Writing more than twenty-five years ago in Hubris: The Tempting of Modern Conservatives, a book I co-edited, the late political theorist Kenneth Minogue asserted that the worst thing about Britain’s membership in the European Union was that it had induced a rhetoric of deception that went far beyond the usual prevarications and half-truths of politics. Minogue, who often appeared in these pages, was not unaware of the other costs of membership, among which he rightly listed the lunacies of the Common Agricultural Policy, limits on trade with countries outside the Union, excessive regulation, and acquiescence to the dangerous folly of seeking to build a European superpower. “These things,” he wrote, “are serious, but not, I think, as serious as the corruption of the political process.”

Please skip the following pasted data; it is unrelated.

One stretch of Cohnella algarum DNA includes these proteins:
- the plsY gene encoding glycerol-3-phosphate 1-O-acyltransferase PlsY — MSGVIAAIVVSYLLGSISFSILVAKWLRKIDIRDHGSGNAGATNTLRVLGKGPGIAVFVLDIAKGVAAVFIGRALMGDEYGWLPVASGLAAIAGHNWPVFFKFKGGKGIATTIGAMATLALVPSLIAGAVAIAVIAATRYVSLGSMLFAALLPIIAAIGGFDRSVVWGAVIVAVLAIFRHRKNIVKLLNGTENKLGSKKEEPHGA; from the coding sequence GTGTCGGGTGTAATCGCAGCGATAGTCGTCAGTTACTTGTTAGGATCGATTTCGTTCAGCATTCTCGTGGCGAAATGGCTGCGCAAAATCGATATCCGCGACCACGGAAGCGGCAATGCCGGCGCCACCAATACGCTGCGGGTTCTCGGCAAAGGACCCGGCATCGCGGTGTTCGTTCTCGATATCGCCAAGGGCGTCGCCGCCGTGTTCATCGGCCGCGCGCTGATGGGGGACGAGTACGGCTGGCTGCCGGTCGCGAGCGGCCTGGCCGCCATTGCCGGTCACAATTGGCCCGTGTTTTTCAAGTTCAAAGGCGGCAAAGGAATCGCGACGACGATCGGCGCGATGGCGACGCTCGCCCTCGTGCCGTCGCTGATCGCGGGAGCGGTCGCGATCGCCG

As Britain heads uncertainly for the exit, it is...

 

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